Satire and the Great Laughter Debate
Tuesday, 2 pm - 4 pm
Satire was a predominant mode in early modern literature and the focus of a complex critical and ethical debate. This course reads a range of satiric texts, from the well-known verse of Swift and Pope to obscurer topical pamphlets and the graphic satires of Hogarth and Rowlandson. In Fielding and Burney, we will study two novelists who extended the genre to narrative fiction. Alongside these primary texts, we will explore a wide range of theoretical and literary-historical contexts, including the value and limitations of generic categories; the history of eighteenth-century studies (especially the persistent use of “satire” as a label for recuperating long-scorned texts); changing interpretations of the ancient satirists; early-modern debates over the nature and acceptability of laughter; and metaphorical and literal connections between satire, public punishment and the infliction of pain. Also important will be class perspectives; the representation of deformity and disability (and recent developments in “Disability Studies”); the apparent misogyny of many texts; and aesthetic conventions such as scatology and the grotesque.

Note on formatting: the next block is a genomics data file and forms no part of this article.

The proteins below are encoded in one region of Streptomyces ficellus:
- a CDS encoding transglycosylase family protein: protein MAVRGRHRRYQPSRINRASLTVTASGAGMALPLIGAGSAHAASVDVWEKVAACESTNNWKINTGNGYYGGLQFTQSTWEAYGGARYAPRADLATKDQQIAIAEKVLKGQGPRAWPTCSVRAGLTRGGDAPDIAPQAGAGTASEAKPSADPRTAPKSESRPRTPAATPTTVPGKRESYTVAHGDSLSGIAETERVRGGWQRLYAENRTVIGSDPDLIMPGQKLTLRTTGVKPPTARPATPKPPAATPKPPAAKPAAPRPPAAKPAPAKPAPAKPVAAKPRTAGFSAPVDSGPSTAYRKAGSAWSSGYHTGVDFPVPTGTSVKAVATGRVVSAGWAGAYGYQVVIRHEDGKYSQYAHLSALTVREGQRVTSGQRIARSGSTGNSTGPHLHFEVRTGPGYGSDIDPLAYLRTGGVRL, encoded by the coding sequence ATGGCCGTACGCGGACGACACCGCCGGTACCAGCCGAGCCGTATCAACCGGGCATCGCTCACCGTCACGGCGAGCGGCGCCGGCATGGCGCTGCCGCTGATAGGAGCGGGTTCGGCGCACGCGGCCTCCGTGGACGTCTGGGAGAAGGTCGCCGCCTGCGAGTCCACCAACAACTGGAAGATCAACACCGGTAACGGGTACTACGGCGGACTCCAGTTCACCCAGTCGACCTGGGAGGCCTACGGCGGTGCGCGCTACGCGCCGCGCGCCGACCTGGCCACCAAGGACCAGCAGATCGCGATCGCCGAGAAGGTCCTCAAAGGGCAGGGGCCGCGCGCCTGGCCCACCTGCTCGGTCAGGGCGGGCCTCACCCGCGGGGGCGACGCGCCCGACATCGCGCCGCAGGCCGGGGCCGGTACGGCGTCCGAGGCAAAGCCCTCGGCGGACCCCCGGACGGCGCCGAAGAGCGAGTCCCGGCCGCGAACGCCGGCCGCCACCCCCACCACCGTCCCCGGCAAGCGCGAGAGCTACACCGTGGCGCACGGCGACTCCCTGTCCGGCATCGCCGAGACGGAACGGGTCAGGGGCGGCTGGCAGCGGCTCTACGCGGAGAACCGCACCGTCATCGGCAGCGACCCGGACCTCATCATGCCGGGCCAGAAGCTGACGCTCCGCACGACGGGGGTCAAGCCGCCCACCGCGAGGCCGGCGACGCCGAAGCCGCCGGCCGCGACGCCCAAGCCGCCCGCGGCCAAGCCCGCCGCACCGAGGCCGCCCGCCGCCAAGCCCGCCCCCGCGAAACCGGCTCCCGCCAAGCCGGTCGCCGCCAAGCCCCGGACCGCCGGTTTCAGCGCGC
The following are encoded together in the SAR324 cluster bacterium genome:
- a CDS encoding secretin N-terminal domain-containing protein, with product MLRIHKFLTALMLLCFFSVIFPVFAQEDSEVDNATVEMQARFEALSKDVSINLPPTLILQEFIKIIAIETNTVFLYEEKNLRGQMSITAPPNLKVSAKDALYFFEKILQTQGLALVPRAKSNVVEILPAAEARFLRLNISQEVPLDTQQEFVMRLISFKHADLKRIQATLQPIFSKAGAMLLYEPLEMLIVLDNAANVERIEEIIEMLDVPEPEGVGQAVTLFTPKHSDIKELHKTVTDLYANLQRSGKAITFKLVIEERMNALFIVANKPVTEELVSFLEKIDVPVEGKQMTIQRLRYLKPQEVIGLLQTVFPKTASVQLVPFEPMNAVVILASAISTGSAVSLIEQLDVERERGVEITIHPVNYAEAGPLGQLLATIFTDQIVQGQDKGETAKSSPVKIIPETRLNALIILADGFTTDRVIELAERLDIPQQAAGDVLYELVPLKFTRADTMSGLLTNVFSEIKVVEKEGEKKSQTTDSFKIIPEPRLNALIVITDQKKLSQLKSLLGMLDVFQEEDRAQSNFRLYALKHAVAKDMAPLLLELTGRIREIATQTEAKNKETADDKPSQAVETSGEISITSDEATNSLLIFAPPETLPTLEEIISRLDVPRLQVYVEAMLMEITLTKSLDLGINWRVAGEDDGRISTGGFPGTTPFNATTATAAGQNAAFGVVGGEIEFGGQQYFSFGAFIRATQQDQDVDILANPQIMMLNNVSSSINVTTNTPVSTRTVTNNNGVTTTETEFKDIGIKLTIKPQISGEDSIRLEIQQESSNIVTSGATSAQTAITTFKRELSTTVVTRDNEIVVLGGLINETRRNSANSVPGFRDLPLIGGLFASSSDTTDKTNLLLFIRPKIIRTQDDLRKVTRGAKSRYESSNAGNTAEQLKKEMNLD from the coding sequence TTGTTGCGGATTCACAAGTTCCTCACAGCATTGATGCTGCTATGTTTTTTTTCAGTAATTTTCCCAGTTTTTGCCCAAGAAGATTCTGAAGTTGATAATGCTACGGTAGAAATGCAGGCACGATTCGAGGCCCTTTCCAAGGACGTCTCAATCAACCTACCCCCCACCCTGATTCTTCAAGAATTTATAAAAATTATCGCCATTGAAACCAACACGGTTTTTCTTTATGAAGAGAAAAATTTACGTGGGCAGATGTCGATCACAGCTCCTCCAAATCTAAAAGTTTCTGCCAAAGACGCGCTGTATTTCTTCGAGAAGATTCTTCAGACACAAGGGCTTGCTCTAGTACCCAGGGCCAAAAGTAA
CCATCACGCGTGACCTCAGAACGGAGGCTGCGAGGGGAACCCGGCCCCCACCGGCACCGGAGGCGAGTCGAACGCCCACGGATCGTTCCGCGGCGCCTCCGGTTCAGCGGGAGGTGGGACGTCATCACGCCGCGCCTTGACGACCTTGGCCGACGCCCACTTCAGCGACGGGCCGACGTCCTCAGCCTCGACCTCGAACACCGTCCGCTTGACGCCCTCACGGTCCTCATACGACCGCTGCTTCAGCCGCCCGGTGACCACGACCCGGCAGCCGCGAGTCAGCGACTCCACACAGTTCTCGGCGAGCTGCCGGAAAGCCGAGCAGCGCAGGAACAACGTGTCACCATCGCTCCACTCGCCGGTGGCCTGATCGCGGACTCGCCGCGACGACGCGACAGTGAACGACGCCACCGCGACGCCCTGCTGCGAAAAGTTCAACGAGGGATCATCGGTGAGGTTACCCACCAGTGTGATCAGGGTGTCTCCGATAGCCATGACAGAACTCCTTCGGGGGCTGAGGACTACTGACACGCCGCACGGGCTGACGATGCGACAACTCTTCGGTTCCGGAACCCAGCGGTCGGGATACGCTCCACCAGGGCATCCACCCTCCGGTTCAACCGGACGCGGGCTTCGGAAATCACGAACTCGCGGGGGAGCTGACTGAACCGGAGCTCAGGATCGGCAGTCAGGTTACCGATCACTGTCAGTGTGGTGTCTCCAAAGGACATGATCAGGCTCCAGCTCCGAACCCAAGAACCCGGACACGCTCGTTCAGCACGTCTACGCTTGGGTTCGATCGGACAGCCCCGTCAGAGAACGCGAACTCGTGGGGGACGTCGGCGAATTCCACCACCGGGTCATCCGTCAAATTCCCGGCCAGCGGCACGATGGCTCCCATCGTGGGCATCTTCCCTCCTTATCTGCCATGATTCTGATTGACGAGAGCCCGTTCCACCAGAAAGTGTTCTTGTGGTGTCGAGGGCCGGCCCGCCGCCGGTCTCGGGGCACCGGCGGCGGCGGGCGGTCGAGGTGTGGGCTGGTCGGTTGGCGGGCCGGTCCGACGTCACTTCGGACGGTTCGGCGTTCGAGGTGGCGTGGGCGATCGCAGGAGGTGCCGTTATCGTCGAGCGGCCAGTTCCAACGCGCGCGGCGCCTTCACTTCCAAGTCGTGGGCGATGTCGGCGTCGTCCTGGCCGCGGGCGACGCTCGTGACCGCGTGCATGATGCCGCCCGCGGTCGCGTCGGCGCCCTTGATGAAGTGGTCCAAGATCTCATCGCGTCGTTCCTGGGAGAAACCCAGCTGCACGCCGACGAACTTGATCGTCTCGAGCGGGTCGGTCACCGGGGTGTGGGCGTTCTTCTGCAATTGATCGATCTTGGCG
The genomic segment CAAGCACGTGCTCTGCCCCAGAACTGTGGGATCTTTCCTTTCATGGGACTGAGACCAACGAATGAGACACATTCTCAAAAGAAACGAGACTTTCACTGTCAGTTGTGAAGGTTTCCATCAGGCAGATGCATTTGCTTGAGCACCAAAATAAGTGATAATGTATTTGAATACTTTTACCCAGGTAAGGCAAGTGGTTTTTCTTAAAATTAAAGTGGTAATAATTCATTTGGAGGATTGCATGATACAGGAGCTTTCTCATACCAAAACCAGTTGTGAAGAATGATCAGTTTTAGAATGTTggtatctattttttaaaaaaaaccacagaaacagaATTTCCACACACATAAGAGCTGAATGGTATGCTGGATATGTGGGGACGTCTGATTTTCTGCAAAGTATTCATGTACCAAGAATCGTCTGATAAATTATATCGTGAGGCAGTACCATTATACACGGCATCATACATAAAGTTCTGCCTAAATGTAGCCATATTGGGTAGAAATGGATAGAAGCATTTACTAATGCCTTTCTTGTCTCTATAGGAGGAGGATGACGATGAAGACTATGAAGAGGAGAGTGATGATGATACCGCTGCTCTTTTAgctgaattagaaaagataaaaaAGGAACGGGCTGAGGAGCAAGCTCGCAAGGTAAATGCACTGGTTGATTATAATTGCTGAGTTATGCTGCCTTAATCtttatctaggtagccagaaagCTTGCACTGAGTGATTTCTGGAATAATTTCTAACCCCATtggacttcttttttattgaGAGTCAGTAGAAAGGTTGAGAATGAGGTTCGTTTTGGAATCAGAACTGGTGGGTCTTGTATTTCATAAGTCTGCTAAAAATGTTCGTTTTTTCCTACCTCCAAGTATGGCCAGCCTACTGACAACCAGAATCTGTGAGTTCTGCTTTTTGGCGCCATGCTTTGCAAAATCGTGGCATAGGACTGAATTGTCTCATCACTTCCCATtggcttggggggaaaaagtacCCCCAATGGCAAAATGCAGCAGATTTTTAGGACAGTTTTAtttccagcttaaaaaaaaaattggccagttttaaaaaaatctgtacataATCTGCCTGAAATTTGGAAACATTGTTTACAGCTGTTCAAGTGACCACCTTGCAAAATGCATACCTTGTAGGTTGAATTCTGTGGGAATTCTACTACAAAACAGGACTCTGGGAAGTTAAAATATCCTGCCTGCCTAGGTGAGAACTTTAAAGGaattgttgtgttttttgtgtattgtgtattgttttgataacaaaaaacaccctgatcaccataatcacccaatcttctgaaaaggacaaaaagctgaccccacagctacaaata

Course Reading List
- Fielding, Joseph Andrews, ed. Goldberg (Norton)
- Burney, Evelina, ed. Doody (Penguin)
- Further readings are compiled as a course reader (CR).
Course Method of Evaluation and Course Requirements
- Four short discussion-starters -- 20%
- Essay Proposal and Annotated Bibliography -- 20%
- Final Paper -- 45%
- Participation -- 15%
Term: S-TERM (January 2023 to April 2023)
Date/Time: Tuesday / 2:00 pm to 4:00 pm
Location: Room JHB 718 (Jackman Humanities Building, 170 St. George Street)